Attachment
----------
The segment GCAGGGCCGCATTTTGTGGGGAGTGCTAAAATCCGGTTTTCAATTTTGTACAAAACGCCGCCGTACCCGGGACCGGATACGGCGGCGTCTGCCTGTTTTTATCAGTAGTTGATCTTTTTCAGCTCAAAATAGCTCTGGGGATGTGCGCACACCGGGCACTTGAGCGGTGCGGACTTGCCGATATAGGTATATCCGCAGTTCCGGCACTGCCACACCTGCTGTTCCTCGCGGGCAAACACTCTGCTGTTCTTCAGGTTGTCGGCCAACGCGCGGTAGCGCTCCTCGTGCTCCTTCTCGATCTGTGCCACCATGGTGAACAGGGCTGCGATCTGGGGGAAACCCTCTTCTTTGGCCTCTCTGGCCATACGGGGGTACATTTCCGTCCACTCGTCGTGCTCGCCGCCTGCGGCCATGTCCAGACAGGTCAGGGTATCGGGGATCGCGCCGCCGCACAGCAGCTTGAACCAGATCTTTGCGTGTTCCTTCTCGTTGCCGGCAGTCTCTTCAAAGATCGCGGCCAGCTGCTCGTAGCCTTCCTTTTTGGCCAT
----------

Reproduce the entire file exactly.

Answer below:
The segment GCAGGGCCGCATTTTGTGGGGAGTGCTAAAATCCGGTTTTCAATTTTGTACAAAACGCCGCCGTACCCGGGACCGGATACGGCGGCGTCTGCCTGTTTTTATCAGTAGTTGATCTTTTTCAGCTCAAAATAGCTCTGGGGATGTGCGCACACCGGGCACTTGAGCGGTGCGGACTTGCCGATATAGGTATATCCGCAGTTCCGGCACTGCCACACCTGCTGTTCCTCGCGGGCAAACACTCTGCTGTTCTTCAGGTTGTCGGCCAACGCGCGGTAGCGCTCCTCGTGCTCCTTCTCGATCTGTGCCACCATGGTGAACAGGGCTGCGATCTGGGGGAAACCCTCTTCTTTGGCCTCTCTGGCCATACGGGGGTACATTTCCGTCCACTCGTCGTGCTCGCCGCCTGCGGCCATGTCCAGACAGGTCAGGGTATCGGGGATCGCGCCGCCGCACAGCAGCTTGAACCAGATCTTTGCGTGTTCCTTCTCGTTGCCGGCAGTCTCTTCAAAGATCGCGGCCAGCTGCTCGTAGCCTTCCTTTTTGGCCAT